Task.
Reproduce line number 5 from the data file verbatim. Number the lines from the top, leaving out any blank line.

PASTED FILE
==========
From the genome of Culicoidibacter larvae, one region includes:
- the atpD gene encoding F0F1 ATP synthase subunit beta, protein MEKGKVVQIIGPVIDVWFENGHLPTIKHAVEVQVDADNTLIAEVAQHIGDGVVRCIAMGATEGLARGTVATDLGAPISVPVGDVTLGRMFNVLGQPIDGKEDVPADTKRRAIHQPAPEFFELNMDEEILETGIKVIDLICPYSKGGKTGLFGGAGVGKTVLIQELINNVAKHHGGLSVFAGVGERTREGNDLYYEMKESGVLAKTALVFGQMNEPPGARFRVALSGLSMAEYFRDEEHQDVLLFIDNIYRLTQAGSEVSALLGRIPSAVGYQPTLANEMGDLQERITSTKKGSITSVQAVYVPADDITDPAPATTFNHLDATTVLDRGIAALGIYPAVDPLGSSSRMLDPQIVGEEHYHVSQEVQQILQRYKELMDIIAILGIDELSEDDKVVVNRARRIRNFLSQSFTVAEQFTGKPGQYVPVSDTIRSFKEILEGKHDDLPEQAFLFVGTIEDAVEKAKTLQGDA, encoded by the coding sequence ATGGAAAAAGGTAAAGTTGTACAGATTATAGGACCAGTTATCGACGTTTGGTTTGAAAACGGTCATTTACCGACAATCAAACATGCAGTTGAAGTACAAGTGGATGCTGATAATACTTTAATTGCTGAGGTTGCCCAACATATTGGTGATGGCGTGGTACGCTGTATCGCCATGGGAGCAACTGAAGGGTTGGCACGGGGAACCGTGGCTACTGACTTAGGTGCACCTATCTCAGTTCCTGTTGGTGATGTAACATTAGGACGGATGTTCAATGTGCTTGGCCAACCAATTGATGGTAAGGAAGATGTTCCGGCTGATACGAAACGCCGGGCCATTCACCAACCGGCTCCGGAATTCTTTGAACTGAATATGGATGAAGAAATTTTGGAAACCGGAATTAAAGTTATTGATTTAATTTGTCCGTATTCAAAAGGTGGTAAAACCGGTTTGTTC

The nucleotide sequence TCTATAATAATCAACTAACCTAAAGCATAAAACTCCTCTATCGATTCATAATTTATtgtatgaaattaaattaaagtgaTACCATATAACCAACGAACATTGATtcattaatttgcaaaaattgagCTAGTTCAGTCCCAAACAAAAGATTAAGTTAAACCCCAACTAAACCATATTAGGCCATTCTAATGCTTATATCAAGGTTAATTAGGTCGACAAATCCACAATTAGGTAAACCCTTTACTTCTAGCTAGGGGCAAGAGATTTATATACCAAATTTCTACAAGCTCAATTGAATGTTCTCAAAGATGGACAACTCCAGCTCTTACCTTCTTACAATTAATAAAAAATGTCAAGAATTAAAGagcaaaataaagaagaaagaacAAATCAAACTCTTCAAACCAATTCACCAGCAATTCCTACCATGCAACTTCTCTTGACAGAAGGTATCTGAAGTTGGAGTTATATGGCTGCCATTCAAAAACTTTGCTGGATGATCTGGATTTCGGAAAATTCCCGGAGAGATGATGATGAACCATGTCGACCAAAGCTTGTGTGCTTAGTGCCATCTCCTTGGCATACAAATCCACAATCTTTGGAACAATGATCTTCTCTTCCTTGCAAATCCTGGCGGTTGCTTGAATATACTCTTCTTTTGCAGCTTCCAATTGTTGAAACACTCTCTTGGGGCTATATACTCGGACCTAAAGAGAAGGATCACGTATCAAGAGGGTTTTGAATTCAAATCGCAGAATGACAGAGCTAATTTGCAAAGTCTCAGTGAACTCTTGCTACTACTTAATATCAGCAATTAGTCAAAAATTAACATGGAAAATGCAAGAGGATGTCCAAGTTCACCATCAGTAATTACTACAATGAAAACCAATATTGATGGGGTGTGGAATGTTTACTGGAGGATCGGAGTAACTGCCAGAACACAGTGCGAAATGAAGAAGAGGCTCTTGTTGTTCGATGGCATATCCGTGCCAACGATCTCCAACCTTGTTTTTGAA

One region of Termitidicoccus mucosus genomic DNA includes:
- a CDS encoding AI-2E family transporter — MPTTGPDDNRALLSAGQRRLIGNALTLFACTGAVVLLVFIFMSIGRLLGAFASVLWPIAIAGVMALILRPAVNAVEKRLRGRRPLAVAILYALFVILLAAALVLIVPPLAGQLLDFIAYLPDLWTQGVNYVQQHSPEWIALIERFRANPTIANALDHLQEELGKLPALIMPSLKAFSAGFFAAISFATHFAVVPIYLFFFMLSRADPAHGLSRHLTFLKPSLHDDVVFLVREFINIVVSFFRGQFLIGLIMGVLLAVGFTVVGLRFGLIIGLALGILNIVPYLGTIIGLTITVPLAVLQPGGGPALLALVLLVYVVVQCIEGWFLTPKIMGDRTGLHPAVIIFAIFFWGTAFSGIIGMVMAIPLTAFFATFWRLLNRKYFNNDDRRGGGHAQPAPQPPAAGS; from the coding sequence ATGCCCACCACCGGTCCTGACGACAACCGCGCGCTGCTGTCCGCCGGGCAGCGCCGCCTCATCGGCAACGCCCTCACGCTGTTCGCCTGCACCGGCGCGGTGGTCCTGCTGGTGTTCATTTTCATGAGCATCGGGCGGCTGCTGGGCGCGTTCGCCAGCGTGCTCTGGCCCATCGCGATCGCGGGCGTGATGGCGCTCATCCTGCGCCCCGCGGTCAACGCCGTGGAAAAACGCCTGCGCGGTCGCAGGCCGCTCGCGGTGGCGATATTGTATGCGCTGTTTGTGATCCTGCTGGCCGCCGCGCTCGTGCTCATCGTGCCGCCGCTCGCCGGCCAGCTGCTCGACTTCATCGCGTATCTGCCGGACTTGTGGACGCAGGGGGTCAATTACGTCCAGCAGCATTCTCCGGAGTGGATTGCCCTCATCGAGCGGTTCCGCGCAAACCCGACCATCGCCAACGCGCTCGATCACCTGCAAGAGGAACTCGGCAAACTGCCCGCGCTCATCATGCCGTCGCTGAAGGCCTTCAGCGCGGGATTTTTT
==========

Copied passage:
- a CDS encoding AI-2E family transporter — MPTTGPDDNRALLSAGQRRLIGNALTLFACTGAVVLLVFIFMSIGRLLGAFASVLWPIAIAGVMALILRPAVNAVEKRLRGRRPLAVAILYALFVILLAAALVLIVPPLAGQLLDFIAYLPDLWTQGVNYVQQHSPEWIALIERFRANPTIANALDHLQEELGKLPALIMPSLKAFSAGFFAAISFATHFAVVPIYLFFFMLSRADPAHGLSRHLTFLKPSLHDDVVFLVREFINIVVSFFRGQFLIGLIMGVLLAVGFTVVGLRFGLIIGLALGILNIVPYLGTIIGLTITVPLAVLQPGGGPALLALVLLVYVVVQCIEGWFLTPKIMGDRTGLHPAVIIFAIFFWGTAFSGIIGMVMAIPLTAFFATFWRLLNRKYFNNDDRRGGGHAQPAPQPPAAGS; from the coding sequence ATGCCCACCACCGGTCCTGACGACAACCGCGCGCTGCTGTCCGCCGGGCAGCGCCGCCTCATCGGCAACGCCCTCACGCTGTTCGCCTGCACCGGCGCGGTGGTCCTGCTGGTGTTCATTTTCATGAGCATCGGGCGGCTGCTGGGCGCGTTCGCCAGCGTGCTCTGGCCCATCGCGATCGCGGGCGTGATGGCGCTCATCCTGCGCCCCGCGGTCAACGCCGTGGAAAAACGCCTGCGCGGTCGCAGGCCGCTCGCGGTGGCGATATTGTATGCGCTGTTTGTGATCCTGCTGGCCGCCGCGCTCGTGCTCATCGTGCCGCCGCTCGCCGGCCAGCTGCTCGACTTCATCGCGTATCTGCCGGACTTGTGGACGCAGGGGGTCAATTACGTCCAGCAGCATTCTCCGGAGTGGATTGCCCTCATCGAGCGGTTCCGCGCAAACCCGACCATCGCCAACGCGCTCGATCACCTGCAAGAGGAACTCGGCAAACTGCCCGCGCTCATCATGCCGTCGCTGAAGGCCTTCAGCGCGGGATTTTTT